Job seekers and career builders in Lake and Cook counties are encouraged to tap into workshops, online training, and other resources offered by the partnering libraries.
"We're always looking to address our community’s needs. With so many [area residents] unemployed or underemployed, we wanted to make sure that people are aware of the help they can get at no cost from their local library," said Ashley Johnson, the business and outreach librarian at Vernon Area Public Library.
The website includes a calendar of online workshops hosted by the partner libraries. All programs are free, open to all, and no library card is needed. Registration is required. The initial schedule includes:
Quit Networking, Start Building Relationships to Further Your Career
Learn to build and leverage professional relationships to further your career. Presented by Brian Watkins, BTOM Consultants.
Monday, March 8, 1–2 p.m. • REGISTER
Employment Research with Reference Solutions
A brief overview and demonstration of how to use this powerful research tool to find open positions that are a good match for you. Presented by Ashley Johnson, business and outreach librarian, Vernon Area Library.
Monday, March 15, 10–11 a.m. • REGISTER
LinkedIn & Online Job Sites
Learn the basics of searching for jobs and uploading a resume on job sites like Indeed, and get started networking on LinkedIn. Presented by Phil Collins, librarian, Northbrook Public Library.
Monday, March 22, 7–8 p.m. • REGISTER
Virtual Job Seeking and Preparedness
Find out about free, on-demand online training resources available through your library and how they can help you land a new position. Presented by Faye Levin-O'Leary, librarian, Indian Trails Public Library, and Bryan Brugger, librarian, Northbrook Public Library.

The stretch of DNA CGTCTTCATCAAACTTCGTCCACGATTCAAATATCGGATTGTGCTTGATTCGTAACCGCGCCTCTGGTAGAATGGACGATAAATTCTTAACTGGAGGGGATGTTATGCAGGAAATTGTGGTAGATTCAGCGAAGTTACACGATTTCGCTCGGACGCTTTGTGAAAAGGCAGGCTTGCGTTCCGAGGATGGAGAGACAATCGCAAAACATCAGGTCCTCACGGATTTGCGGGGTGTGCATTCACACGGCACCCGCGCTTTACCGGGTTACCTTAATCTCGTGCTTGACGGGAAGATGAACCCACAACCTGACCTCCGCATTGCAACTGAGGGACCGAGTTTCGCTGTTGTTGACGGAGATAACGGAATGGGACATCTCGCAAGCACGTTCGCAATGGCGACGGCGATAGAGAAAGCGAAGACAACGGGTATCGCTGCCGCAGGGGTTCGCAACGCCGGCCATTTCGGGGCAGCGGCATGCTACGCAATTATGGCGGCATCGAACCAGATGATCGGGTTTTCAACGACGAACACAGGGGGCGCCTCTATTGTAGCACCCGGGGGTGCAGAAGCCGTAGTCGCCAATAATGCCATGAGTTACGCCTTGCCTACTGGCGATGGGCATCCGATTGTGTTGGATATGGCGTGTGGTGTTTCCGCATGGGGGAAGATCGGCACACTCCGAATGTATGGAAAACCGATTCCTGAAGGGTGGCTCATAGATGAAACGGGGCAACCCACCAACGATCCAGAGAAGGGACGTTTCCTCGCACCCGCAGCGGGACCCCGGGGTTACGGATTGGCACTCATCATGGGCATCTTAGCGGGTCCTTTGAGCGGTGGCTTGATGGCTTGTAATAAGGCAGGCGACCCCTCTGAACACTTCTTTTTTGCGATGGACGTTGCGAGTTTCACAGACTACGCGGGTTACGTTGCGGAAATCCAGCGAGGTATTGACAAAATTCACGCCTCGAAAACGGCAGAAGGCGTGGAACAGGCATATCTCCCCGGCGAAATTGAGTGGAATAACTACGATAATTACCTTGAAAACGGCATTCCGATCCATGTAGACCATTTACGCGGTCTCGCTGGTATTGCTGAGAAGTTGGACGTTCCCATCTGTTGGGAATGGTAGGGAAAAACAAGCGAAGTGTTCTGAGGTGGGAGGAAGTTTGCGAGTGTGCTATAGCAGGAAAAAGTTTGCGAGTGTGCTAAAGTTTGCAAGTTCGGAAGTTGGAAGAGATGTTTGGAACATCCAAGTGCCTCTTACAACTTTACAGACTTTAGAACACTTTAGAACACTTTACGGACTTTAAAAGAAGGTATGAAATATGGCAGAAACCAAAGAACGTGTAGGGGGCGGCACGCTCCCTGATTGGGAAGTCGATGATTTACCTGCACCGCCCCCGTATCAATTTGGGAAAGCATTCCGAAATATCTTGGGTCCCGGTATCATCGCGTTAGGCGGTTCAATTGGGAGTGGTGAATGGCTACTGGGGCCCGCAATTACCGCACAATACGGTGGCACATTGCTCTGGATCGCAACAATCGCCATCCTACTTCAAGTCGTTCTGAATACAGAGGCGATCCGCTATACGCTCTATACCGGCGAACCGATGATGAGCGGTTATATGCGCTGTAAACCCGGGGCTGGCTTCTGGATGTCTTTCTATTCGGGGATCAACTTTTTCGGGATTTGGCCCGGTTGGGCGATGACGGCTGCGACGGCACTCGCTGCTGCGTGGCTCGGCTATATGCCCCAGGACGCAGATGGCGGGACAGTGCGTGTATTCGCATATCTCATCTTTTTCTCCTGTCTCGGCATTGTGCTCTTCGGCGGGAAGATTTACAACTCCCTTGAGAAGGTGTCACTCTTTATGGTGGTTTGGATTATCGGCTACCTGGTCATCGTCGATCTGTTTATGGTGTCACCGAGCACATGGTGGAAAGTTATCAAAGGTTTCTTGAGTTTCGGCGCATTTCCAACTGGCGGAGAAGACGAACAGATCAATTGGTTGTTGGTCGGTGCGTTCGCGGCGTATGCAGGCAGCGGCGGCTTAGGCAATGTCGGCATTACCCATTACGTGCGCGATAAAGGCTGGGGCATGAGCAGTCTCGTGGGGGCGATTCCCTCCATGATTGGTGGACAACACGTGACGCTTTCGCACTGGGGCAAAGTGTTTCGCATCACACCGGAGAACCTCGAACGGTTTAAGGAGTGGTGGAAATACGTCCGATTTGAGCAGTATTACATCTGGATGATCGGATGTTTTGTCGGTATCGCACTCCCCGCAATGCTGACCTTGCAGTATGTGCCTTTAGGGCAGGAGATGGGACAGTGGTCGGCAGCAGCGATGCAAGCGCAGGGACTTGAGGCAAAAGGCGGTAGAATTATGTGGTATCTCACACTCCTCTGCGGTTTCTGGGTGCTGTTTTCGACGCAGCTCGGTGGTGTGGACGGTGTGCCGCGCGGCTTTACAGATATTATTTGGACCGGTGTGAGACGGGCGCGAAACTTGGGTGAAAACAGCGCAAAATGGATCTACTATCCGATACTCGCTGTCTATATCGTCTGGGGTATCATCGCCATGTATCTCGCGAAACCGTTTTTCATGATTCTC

Monday, March 29, 7–8 p.m. • REGISTER
Personal Branding: Understanding the Impact of What You Share Online
Learn to curate an online image that helps you get ahead personally and professionally. Presented by Julie Kittredge, business instructor.
Monday, April 5, 7–8:30 p.m. • REGISTER
Cover Letters Made Easy
Write a standout cover letter that employers will want to read. Presented by Jez Layman, librarian and job coach.
Tuesday, April 6, 1–2 p.m. • REGISTER
For more information, visit/bookmark careercollab.org.
For job and career resources available at Vernon Area Public Library, visit guides.vapld.info/job-seekers.
To receive job-related program and resource updates from Vernon Area Public Library, sign up for Careers emails at vapld.info/subscribe.
Don't miss an online event with best-selling author Jacqueline Woodson — a National Book Award winner and 2020 MacArthur Fellow. The Thursday, March 18, virtual visit caps off this season's One Book, One Community series.
In Red at the Bone, Jacqueline Woodson tells a compelling story that is timely and important. The novel examines the influence of history and community on the experiences, decisions, and relationships of the members of two Black families who are brought together by a teen pregnancy.
At about 200 pages, this best seller and New York Times Notable Book of the Year makes for a quick and engaging read. Borrow a copy.
Woodson will speak to the viewing audience about her work and its role in the world today during the March 18 online event. The program is free and open to all. Registration is required; if you have a question for the author, you may suggest it when you register.
Author Visit: Jacqueline Woodson
Thursday, March 18, 7 p.m.
For the past several Martin Luther King Jr. Days, the library has hosted a service project for families to create scarves or blankets for local people in need. But this year, with the library building closed, organizer Jen Ernsteen was trying to figure out how to coordinate the popular project and do so safely. That’s when she learned from Cory Sesko, the library’s volunteer coordinator, that many longtime volunteers were looking for ways to contribute remotely.